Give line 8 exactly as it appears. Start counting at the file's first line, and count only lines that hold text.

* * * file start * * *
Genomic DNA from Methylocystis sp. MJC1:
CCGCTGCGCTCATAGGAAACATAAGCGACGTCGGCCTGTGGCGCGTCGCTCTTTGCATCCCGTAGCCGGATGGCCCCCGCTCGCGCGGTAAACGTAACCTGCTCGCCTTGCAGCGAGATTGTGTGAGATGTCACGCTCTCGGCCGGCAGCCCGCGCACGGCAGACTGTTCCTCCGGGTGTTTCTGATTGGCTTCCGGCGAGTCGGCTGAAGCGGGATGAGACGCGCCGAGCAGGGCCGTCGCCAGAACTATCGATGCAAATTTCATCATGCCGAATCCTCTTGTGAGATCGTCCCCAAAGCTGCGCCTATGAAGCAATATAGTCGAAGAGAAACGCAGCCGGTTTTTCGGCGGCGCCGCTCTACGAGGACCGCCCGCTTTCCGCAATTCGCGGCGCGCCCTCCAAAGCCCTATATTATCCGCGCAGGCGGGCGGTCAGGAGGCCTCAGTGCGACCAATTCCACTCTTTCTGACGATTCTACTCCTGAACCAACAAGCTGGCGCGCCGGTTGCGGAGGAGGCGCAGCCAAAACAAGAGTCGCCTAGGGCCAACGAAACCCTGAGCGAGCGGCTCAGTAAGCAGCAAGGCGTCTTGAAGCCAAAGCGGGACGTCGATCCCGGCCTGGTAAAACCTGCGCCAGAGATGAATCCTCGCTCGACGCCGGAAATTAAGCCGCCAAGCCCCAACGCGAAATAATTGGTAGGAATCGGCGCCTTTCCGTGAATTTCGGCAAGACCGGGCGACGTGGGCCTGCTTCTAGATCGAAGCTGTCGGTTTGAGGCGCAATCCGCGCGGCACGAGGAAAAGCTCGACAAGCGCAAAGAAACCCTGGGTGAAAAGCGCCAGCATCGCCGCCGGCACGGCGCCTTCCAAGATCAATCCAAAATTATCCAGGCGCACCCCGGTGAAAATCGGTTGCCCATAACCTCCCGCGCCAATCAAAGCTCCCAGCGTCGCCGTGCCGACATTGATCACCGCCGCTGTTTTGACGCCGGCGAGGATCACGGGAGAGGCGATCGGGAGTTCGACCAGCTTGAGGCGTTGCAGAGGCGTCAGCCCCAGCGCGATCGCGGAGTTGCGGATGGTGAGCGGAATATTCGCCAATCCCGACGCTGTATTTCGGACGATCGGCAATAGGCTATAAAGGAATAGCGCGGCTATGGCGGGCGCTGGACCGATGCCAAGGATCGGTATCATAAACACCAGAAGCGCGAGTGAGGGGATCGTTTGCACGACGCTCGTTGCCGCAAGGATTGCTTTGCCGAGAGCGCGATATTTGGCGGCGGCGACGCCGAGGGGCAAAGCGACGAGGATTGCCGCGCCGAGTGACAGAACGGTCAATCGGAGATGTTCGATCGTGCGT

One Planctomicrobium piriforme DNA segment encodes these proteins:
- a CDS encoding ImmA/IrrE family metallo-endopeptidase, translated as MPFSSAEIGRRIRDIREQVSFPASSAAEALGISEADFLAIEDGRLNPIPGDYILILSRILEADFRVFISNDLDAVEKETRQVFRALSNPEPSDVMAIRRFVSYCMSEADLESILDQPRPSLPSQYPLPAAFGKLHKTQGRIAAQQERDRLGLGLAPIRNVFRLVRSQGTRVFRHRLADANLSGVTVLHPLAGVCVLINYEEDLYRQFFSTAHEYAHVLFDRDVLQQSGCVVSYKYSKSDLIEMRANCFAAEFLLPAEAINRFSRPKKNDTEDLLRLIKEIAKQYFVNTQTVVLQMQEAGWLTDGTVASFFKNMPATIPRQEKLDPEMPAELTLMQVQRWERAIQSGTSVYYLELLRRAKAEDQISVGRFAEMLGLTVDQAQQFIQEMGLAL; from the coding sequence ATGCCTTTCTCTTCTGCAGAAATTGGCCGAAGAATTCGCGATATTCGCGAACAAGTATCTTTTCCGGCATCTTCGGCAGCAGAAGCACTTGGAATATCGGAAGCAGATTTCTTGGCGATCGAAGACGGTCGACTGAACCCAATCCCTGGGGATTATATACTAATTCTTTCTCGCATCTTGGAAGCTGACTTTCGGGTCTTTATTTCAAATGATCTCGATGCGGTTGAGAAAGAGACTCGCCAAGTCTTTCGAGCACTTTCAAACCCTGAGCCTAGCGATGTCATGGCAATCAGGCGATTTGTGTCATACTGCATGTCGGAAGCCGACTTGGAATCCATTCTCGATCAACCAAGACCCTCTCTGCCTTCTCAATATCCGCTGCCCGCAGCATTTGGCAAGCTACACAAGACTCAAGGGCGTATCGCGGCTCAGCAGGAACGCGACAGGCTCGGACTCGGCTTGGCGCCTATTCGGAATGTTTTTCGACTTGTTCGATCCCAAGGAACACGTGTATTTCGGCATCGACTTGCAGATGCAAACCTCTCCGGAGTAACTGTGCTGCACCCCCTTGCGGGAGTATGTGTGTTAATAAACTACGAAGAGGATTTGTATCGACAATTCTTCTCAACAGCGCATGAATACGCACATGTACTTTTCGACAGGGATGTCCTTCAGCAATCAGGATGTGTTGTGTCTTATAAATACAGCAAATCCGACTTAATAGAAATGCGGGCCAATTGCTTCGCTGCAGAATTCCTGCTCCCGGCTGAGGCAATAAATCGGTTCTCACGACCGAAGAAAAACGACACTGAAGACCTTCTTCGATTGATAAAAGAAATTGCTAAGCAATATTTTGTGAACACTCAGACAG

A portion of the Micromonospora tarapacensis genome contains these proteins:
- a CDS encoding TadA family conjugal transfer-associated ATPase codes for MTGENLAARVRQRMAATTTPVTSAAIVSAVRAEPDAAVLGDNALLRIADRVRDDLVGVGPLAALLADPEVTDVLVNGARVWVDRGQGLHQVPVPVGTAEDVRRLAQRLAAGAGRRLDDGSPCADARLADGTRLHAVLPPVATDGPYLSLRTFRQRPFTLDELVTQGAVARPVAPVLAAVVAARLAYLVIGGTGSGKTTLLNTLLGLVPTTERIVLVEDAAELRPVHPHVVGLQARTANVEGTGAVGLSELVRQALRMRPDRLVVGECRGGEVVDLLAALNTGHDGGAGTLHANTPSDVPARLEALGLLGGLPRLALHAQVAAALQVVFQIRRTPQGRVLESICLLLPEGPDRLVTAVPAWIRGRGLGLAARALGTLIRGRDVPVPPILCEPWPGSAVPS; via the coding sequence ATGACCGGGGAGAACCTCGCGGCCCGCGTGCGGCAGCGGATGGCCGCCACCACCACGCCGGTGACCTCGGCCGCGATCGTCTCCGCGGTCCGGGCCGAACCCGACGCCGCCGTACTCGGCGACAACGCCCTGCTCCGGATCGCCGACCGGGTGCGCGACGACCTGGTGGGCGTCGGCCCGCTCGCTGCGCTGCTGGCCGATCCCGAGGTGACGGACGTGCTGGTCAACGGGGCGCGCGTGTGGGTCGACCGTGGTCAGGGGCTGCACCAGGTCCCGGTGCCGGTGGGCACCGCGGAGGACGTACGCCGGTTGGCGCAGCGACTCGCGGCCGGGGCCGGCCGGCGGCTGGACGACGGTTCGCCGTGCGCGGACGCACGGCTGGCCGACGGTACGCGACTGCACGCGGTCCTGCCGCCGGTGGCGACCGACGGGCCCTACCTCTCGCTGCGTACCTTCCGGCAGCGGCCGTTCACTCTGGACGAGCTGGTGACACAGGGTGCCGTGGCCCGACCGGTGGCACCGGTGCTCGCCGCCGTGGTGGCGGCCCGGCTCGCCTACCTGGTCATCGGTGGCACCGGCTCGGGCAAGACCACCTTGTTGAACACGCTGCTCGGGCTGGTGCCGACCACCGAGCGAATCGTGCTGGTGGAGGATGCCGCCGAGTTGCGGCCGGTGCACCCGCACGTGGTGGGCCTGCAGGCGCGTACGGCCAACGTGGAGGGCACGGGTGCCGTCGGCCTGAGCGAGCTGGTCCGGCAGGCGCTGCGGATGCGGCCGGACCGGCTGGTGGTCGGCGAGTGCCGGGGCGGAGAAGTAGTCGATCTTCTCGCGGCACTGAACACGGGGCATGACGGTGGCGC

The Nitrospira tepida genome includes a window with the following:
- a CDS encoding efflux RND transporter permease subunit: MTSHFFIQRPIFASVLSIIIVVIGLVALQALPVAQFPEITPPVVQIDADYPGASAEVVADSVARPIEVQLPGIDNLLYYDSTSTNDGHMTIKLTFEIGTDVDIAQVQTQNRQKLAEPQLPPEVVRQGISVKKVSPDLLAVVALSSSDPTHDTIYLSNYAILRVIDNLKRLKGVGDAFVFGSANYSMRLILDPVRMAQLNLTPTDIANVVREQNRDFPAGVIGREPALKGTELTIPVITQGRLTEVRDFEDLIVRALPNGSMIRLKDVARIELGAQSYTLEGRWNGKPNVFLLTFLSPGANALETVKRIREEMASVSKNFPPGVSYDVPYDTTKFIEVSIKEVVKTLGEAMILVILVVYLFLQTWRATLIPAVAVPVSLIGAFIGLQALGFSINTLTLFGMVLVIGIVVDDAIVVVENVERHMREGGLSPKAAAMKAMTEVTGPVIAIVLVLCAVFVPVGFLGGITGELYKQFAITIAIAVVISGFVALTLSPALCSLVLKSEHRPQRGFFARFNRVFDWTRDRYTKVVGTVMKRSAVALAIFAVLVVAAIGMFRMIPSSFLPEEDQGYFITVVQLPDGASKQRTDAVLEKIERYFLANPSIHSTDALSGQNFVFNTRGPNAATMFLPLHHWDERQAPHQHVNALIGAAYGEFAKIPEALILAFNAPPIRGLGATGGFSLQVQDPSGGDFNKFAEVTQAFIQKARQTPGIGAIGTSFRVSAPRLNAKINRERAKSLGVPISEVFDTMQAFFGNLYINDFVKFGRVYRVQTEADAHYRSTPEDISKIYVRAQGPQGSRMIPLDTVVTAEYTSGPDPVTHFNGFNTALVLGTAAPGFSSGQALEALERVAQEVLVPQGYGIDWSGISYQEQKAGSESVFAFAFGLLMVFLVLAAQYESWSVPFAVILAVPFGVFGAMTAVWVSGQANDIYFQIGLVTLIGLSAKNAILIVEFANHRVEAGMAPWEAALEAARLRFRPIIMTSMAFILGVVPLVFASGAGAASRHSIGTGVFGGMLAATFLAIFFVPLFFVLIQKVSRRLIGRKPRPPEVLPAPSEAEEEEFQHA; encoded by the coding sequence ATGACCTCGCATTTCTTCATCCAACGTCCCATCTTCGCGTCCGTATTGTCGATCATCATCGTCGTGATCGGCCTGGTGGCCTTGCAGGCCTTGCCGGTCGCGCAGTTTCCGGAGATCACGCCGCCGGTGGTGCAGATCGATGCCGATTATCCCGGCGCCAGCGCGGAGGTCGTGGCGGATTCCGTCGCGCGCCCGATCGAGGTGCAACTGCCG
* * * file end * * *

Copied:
- a CDS encoding efflux RND transporter permease subunit: MTSHFFIQRPIFASVLSIIIVVIGLVALQALPVAQFPEITPPVVQIDADYPGASAEVVADSVARPIEVQLPGIDNLLYYDSTSTNDGHMTIKLTFEIGTDVDIAQVQTQNRQKLAEPQLPPEVVRQGISVKKVSPDLLAVVALSSSDPTHDTIYLSNYAILRVIDNLKRLKGVGDAFVFGSANYSMRLILDPVRMAQLNLTPTDIANVVREQNRDFPAGVIGREPALKGTELTIPVITQGRLTEVRDFEDLIVRALPNGSMIRLKDVARIELGAQSYTLEGRWNGKPNVFLLTFLSPGANALETVKRIREEMASVSKNFPPGVSYDVPYDTTKFIEVSIKEVVKTLGEAMILVILVVYLFLQTWRATLIPAVAVPVSLIGAFIGLQALGFSINTLTLFGMVLVIGIVVDDAIVVVENVERHMREGGLSPKAAAMKAMTEVTGPVIAIVLVLCAVFVPVGFLGGITGELYKQFAITIAIAVVISGFVALTLSPALCSLVLKSEHRPQRGFFARFNRVFDWTRDRYTKVVGTVMKRSAVALAIFAVLVVAAIGMFRMIPSSFLPEEDQGYFITVVQLPDGASKQRTDAVLEKIERYFLANPSIHSTDALSGQNFVFNTRGPNAATMFLPLHHWDERQAPHQHVNALIGAAYGEFAKIPEALILAFNAPPIRGLGATGGFSLQVQDPSGGDFNKFAEVTQAFIQKARQTPGIGAIGTSFRVSAPRLNAKINRERAKSLGVPISEVFDTMQAFFGNLYINDFVKFGRVYRVQTEADAHYRSTPEDISKIYVRAQGPQGSRMIPLDTVVTAEYTSGPDPVTHFNGFNTALVLGTAAPGFSSGQALEALERVAQEVLVPQGYGIDWSGISYQEQKAGSESVFAFAFGLLMVFLVLAAQYESWSVPFAVILAVPFGVFGAMTAVWVSGQANDIYFQIGLVTLIGLSAKNAILIVEFANHRVEAGMAPWEAALEAARLRFRPIIMTSMAFILGVVPLVFASGAGAASRHSIGTGVFGGMLAATFLAIFFVPLFFVLIQKVSRRLIGRKPRPPEVLPAPSEAEEEEFQHA; encoded by the coding sequence ATGACCTCGCATTTCTTCATCCAACGTCCCATCTTCGCGTCCGTATTGTCGATCATCATCGTCGTGATCGGCCTGGTGGCCTTGCAGGCCTTGCCGGTCGCGCAGTTTCCGGAGATCACGCCGCCGGTGGTGCAGATCGATGCCGATTATCCCGGCGCCAGCGCGGAGGTCGTGGCGGATTCCGTCGCGCGCCCGATCGAGGTGCAACTGCCG